The National Geographic Sea Lion began the busy day with a very fitting 5:30 am departure from our Hood River marina which hosted us for the night. We headed slightly under 2 hours up -river to the town of The Dalles which was established due to its proximity to the no-longer existing Celilo Falls, which was once the greatest salmon fishery the world has ever known. This was a trading hub for natives from the Pacific Coast, Canada, the Dakotas and California due to the abundance of salmon and interesting geography. Our first adventure was a windy ascent up to Rowena Crest where we had breathtaking views in all directions but especially of the Columbia River Gorge and the columnar basalt that speckled the landscape. Read More>

Sep 23, 2016 National Geographic Sea Lion in Pacific Northwest

Charles Darwin Research Station, Highlands, Santa Cruz Island

Today we spent the day on Santa Cruz Island, which is the home of the largest giant tortoises to inhabit this archipelago. As we approached the dock by Zodiac, we could see several brown pelicans in the mangrove forest and marine iguanas swimming. Several Darwin’s finches moved from tree to tree, searching for food or perhaps looking for a mate. The Galapagos National Park Service, together with the Charles Darwin Foundation, are some of the most respected conservation institutions in the world due to the breeding center, where the tortoises are being raised in captivity and repatriated to their island of origin. Read More>

Sep 22, 2016 National Geographic Endeavour in Galápagos

Santiago Island

We are in the middle of a fantastic expedition in the Galapàgos Islands, and today it was time to explore Santiago Island. Early in the morning, before breakfast, the National Geographic Islander dropped anchor at Espumilla Beach. Read More>

Sep 22, 2016 National Geographic Islander in Galápagos

The Dalles, Maryhill Museum

At about six o’clock this morning the National Geographic Sea Bird pulled away from the dock at Hood River and started its repositioning up river to The Dalles. We had a nice morning with a following wind and sea, which made our journey very enjoyable. So right after breakfast we geared up for the a.m. activities, enjoying a spectacular view of the Gorge from Rowena Crest overlook, and then spending the rest of the morning at the Columbia River Gorge Interpretive Center, an incredible museum and accompanying grounds, with more wonderful views of the mighty Columbia! We did have a variety of options for returning to the ship during the morning. First there was a walk of about 6 miles on the bike/walking trail along the river, then there was an early bus that headed back at 11:15 a.m., then a bike ride along the same trail and finally, a bus that got us to the ship just before lunch, perfect! This afternoon would have a little twist to the returning-to-ship part of the activities, so we needed to bring our life preservers along with us on the bus, but I’ll get to that in a minute! First, we boarded the buses for about a half-hour ride to the Maryhill Museum, which sits on a high bench above the Columbia River upriver from The Dalles. Read More>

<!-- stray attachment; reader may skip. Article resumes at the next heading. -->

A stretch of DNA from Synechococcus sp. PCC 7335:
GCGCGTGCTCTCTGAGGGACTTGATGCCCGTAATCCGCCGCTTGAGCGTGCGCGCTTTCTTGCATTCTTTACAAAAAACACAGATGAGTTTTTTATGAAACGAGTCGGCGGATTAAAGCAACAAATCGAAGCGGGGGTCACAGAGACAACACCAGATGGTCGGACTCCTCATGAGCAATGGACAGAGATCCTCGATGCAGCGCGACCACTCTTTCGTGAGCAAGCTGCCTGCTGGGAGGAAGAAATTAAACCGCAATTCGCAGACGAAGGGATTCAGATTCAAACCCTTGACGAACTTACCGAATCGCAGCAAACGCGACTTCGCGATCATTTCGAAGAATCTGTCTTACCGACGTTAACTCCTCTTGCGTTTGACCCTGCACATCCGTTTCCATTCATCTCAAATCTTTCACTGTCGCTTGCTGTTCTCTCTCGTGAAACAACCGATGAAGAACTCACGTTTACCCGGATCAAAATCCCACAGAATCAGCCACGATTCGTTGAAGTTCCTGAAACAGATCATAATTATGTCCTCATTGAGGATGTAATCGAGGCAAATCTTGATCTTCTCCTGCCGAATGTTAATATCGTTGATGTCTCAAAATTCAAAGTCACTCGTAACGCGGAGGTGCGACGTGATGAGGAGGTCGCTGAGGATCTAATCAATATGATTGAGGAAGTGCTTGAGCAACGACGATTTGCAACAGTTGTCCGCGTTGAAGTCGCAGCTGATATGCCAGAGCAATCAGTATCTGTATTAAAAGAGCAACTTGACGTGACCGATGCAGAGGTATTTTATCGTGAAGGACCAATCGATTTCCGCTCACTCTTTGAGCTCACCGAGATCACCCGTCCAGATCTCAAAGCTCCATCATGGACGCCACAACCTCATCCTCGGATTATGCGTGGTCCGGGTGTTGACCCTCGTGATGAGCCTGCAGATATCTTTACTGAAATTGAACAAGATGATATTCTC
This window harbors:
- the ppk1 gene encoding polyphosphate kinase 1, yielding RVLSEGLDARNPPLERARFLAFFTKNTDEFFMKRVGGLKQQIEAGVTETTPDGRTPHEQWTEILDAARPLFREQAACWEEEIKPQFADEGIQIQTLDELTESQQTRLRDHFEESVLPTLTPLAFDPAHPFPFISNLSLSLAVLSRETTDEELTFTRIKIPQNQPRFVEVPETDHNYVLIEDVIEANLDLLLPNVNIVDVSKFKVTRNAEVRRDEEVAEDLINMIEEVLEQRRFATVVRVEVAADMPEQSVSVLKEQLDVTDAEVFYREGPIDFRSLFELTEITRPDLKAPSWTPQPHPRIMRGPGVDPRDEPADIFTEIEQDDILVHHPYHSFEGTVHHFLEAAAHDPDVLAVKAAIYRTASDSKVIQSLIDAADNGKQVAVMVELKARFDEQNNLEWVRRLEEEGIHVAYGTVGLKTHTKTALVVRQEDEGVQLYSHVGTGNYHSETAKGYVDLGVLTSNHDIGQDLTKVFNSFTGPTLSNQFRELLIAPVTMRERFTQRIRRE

Sep 22, 2016 National Geographic Sea Bird in Pacific Northwest

The Columbia River Gorge, Hood River

What a gorgeous day in the gorge!  We began with an early morning view of the forested hillsides of the lower reaches of the Columbia River Gorge, recalling the joy of Lewis and Clark as they passed through this same landscape in the autumn of 1805.  A highlight for them and for us was passing by the massive monolith of Beacon Rock, a giant sentinel beaconing the way toward tidewater. As we entered the lock at Bonneville Dam we recalled the great optimism of President Franklin D. Read More>

Sep 22, 2016 National Geographic Sea Lion in Pacific Northwest

San Salvador Island

We dropped the anchor at Espumilla Bay, at sunrise. With the first rays of light, our guests prepared to disembark for today’s adventures. One of the groups hiked through an enchanted forest of holy trees and up a gentle hill, where they enjoyed delightful views accompanied with the intoxicating aroma of incense permeating the atmosphere. Several guests decided to stay along the beach, photographing hawks hovering in the mangroves and friendly shore birds; they learned about light, composition and shutter speed in the company of our photo expert, Aura. We also had a group who decided to sit, observe and paint, living the “here and now” together with resident artist Amy Wright. If the early morning was peacefully charming, the after breakfast activities kept us very active. Read More>

Sep 21, 2016 National Geographic Endeavour in Galápagos

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Please note: All Daily Expedition Reports (DER's) are posted Monday-Friday, during normal business hours.